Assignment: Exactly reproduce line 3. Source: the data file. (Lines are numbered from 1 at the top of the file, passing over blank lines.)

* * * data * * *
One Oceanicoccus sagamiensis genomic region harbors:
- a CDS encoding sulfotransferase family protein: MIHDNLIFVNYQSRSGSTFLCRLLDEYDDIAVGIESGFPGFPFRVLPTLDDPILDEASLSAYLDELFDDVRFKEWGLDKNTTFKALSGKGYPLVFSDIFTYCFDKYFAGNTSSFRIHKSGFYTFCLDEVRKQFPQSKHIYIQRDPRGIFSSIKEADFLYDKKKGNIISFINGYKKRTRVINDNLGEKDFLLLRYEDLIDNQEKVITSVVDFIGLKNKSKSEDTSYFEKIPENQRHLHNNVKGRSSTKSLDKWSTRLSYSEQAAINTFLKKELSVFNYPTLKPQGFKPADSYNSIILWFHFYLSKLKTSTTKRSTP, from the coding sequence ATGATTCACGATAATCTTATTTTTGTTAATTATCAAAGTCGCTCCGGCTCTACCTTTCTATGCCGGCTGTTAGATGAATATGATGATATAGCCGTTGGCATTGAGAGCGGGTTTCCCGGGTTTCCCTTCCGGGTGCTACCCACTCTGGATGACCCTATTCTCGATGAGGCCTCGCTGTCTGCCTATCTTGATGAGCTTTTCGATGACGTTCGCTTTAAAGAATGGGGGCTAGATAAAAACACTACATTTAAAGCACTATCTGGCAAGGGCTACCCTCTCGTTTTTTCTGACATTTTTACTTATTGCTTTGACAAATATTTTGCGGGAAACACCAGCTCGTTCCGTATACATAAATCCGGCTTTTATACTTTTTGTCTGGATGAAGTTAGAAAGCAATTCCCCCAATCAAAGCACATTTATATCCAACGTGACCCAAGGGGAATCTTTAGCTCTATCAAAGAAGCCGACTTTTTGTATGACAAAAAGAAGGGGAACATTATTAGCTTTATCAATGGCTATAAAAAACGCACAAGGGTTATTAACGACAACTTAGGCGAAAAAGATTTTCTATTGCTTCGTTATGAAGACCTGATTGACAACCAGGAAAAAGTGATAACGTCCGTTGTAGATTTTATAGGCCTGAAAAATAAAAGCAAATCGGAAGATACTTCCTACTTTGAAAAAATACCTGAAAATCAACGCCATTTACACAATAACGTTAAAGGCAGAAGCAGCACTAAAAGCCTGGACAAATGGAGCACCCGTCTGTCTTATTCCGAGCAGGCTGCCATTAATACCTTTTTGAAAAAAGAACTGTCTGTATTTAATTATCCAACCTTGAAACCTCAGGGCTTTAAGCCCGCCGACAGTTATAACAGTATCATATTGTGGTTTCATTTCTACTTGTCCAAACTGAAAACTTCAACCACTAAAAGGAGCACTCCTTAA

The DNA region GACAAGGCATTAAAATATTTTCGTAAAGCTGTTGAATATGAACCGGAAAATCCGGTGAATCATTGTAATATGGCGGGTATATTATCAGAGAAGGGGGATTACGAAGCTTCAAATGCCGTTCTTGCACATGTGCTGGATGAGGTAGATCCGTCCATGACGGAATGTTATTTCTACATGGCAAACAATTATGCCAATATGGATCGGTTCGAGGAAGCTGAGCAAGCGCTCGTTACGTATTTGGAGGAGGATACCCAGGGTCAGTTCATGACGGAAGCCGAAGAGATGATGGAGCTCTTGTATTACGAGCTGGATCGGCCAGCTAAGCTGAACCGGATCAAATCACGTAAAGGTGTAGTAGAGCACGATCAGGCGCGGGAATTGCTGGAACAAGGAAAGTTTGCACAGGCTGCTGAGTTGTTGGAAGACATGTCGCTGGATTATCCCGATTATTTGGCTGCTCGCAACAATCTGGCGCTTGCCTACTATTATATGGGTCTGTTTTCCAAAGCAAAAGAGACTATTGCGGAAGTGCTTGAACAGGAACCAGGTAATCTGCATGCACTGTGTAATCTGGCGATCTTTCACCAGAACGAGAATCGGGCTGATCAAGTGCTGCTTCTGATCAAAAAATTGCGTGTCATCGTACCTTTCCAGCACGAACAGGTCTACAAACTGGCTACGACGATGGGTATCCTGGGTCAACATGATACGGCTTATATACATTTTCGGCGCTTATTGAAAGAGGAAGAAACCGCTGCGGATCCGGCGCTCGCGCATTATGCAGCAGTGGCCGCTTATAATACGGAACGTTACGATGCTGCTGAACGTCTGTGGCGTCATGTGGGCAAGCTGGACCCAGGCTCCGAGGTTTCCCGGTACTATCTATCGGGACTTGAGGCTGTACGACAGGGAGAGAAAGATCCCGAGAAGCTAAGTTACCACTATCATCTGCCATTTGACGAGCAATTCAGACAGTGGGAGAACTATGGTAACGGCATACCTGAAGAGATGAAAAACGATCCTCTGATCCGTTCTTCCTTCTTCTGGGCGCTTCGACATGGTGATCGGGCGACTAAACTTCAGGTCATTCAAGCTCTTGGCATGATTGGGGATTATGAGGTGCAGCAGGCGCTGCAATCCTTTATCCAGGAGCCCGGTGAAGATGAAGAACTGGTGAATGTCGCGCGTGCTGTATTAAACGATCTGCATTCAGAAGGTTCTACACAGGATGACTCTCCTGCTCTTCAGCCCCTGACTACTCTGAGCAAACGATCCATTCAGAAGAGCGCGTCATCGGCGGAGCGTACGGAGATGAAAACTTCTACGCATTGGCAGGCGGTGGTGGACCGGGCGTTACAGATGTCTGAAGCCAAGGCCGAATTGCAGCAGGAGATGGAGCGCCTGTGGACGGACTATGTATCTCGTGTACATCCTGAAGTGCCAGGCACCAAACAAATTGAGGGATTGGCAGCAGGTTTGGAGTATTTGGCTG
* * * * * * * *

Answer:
The DNA region GACAAGGCATTAAAATATTTTCGTAAAGCTGTTGAATATGAACCGGAAAATCCGGTGAATCATTGTAATATGGCGGGTATATTATCAGAGAAGGGGGATTACGAAGCTTCAAATGCCGTTCTTGCACATGTGCTGGATGAGGTAGATCCGTCCATGACGGAATGTTATTTCTACATGGCAAACAATTATGCCAATATGGATCGGTTCGAGGAAGCTGAGCAAGCGCTCGTTACGTATTTGGAGGAGGATACCCAGGGTCAGTTCATGACGGAAGCCGAAGAGATGATGGAGCTCTTGTATTACGAGCTGGATCGGCCAGCTAAGCTGAACCGGATCAAATCACGTAAAGGTGTAGTAGAGCACGATCAGGCGCGGGAATTGCTGGAACAAGGAAAGTTTGCACAGGCTGCTGAGTTGTTGGAAGACATGTCGCTGGATTATCCCGATTATTTGGCTGCTCGCAACAATCTGGCGCTTGCCTACTATTATATGGGTCTGTTTTCCAAAGCAAAAGAGACTATTGCGGAAGTGCTTGAACAGGAACCAGGTAATCTGCATGCACTGTGTAATCTGGCGATCTTTCACCAGAACGAGAATCGGGCTGATCAAGTGCTGCTTCTGATCAAAAAATTGCGTGTCATCGTACCTTTCCAGCACGAACAGGTCTACAAACTGGCTACGACGATGGGTATCCTGGGTCAACATGATACGGCTTATATACATTTTCGGCGCTTATTGAAAGAGGAAGAAACCGCTGCGGATCCGGCGCTCGCGCATTATGCAGCAGTGGCCGCTTATAATACGGAACGTTACGATGCTGCTGAACGTCTGTGGCGTCATGTGGGCAAGCTGGACCCAGGCTCCGAGGTTTCCCGGTACTATCTATCGGGACTTGAGGCTGTACGACAGGGAGAGAAAGATCCCGAGAAGCTAAGTTACCACTATCATCTGCCATTTGACGAGCAATTCAGACAGTGGGAGAACTATGGTAACGGCATACCTGAAGAGATGAAAAACGATCCTCTGATCCGTTCTTCCTTCTTCTGGGCGCTTCGACATGGTGATCGGGCGACTAAACTTCAGGTCATTCAAGCTCTTGGCATGATTGGGGATTATGAGGTGCAGCAGGCGCTGCAATCCTTTATCCAGGAGCCCGGTGAAGATGAAGAACTGGTGAATGTCGCGCGTGCTGTATTAAACGATCTGCATTCAGAAGGTTCTACACAGGATGACTCTCCTGCTCTTCAGCCCCTGACTACTCTGAGCAAACGATCCATTCAGAAGAGCGCGTCATCGGCGGAGCGTACGGAGATGAAAACTTCTACGCATTGGCAGGCGGTGGTGGACCGGGCGTTACAGATGTCTGAAGCCAAGGCCGAATTGCAGCAGGAGATGGAGCGCCTGTGGACGGACTATGTATCTCGTGTACATCCTGAAGTGCCAGGCACCAAACAAATTGAGGGATTGGCAGCAGGTTTGGAGTATTTGGCTG